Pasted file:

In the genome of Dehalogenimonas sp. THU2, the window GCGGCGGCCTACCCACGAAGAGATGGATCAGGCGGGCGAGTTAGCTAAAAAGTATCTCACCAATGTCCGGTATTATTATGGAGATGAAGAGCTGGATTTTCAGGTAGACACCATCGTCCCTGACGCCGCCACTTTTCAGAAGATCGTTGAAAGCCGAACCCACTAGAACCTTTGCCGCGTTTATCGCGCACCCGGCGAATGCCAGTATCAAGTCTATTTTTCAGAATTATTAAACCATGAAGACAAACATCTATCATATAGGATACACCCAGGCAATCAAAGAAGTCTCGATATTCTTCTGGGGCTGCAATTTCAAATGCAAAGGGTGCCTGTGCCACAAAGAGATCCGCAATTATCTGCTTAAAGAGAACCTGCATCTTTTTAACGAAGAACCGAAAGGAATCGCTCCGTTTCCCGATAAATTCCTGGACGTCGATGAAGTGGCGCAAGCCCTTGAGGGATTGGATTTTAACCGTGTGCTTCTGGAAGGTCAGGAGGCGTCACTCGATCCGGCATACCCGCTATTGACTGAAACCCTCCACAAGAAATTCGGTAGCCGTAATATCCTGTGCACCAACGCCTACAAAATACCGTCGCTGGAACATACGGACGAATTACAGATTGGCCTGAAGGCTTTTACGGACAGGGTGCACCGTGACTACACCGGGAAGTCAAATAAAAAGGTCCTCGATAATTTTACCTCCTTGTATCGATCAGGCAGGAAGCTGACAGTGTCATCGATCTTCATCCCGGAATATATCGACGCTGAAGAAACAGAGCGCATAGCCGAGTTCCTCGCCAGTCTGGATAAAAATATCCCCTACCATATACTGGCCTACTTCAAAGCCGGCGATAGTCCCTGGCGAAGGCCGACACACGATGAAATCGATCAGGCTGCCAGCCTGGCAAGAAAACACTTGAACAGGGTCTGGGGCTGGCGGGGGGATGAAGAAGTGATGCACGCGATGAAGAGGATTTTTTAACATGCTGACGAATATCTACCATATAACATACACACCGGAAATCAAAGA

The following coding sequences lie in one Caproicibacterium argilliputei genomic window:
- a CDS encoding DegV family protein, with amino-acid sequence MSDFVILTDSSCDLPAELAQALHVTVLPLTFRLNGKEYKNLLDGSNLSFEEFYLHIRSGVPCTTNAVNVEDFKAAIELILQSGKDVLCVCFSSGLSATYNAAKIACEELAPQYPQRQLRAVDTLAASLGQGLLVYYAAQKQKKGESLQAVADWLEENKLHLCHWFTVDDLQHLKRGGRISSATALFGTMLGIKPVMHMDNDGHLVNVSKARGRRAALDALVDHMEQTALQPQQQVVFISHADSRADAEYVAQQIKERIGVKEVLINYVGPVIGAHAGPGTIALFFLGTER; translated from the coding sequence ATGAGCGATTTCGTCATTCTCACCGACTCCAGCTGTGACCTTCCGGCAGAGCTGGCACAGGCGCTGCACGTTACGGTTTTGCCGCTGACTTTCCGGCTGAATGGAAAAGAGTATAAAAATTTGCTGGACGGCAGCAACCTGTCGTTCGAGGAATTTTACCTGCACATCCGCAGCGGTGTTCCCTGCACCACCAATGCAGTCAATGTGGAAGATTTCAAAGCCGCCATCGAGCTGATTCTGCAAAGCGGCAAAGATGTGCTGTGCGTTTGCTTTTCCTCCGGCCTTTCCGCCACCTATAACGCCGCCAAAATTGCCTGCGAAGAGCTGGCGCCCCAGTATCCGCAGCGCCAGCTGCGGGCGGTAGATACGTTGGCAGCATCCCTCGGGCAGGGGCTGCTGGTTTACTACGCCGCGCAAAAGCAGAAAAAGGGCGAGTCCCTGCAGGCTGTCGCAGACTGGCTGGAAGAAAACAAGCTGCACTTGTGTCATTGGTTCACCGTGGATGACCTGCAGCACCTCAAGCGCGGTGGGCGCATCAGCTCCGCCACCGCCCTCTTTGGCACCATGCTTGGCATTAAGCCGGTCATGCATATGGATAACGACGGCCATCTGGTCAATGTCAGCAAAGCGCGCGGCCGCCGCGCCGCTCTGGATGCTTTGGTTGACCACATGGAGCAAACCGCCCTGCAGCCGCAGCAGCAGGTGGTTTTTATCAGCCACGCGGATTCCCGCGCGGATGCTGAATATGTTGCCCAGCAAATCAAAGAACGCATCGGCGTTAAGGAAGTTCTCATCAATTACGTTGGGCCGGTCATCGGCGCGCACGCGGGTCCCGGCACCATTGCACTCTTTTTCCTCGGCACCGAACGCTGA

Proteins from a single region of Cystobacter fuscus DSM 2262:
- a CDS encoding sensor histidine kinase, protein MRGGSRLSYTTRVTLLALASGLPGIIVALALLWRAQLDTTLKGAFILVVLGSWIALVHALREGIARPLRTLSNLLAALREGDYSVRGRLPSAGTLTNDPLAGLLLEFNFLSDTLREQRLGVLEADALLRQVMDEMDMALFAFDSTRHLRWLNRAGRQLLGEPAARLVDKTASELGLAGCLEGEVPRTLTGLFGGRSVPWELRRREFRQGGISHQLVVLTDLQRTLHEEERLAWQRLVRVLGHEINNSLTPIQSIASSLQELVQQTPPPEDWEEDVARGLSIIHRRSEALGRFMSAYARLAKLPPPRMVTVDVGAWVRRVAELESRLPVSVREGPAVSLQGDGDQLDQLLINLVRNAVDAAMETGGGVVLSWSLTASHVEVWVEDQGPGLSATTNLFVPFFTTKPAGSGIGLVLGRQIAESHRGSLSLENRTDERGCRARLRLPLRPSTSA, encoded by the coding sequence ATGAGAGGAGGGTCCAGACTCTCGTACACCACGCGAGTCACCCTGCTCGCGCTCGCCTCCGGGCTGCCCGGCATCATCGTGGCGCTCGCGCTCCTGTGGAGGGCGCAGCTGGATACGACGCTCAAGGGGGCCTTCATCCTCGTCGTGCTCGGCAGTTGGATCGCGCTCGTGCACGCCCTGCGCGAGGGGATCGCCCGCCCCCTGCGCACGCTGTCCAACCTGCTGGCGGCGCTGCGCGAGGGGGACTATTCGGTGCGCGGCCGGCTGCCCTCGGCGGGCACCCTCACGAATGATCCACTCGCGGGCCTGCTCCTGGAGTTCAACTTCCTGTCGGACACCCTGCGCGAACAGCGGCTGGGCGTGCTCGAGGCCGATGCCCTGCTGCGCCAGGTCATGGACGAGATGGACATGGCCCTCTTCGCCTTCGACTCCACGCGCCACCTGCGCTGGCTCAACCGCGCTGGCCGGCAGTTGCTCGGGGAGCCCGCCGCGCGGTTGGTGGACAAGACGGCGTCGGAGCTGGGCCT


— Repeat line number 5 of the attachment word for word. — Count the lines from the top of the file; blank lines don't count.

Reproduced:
- a CDS encoding sensor histidine kinase, protein MRGGSRLSYTTRVTLLALASGLPGIIVALALLWRAQLDTTLKGAFILVVLGSWIALVHALREGIARPLRTLSNLLAALREGDYSVRGRLPSAGTLTNDPLAGLLLEFNFLSDTLREQRLGVLEADALLRQVMDEMDMALFAFDSTRHLRWLNRAGRQLLGEPAARLVDKTASELGLAGCLEGEVPRTLTGLFGGRSVPWELRRREFRQGGISHQLVVLTDLQRTLHEEERLAWQRLVRVLGHEINNSLTPIQSIASSLQELVQQTPPPEDWEEDVARGLSIIHRRSEALGRFMSAYARLAKLPPPRMVTVDVGAWVRRVAELESRLPVSVREGPAVSLQGDGDQLDQLLINLVRNAVDAAMETGGGVVLSWSLTASHVEVWVEDQGPGLSATTNLFVPFFTTKPAGSGIGLVLGRQIAESHRGSLSLENRTDERGCRARLRLPLRPSTSA, encoded by the coding sequence ATGAGAGGAGGGTCCAGACTCTCGTACACCACGCGAGTCACCCTGCTCGCGCTCGCCTCCGGGCTGCCCGGCATCATCGTGGCGCTCGCGCTCCTGTGGAGGGCGCAGCTGGATACGACGCTCAAGGGGGCCTTCATCCTCGTCGTGCTCGGCAGTTGGATCGCGCTCGTGCACGCCCTGCGCGAGGGGATCGCCCGCCCCCTGCGCACGCTGTCCAACCTGCTGGCGGCGCTGCGCGAGGGGGACTATTCGGTGCGCGGCCGGCTGCCCTCGGCGGGCACCCTCACGAATGATCCACTCGCGGGCCTGCTCCTGGAGTTCAACTTCCTGTCGGACACCCTGCGCGAACAGCGGCTGGGCGTGCTCGAGGCCGATGCCCTGCTGCGCCAGGTCATGGACGAGATGGACATGGCCCTCTTCGCCTTCGACTCCACGCGCCACCTGCGCTGGCTCAACCGCGCTGGCCGGCAGTTGCTCGGGGAGCCCGCCGCGCGGTTGGTGGACAAGACGGCGTCGGAGCTGGGCCT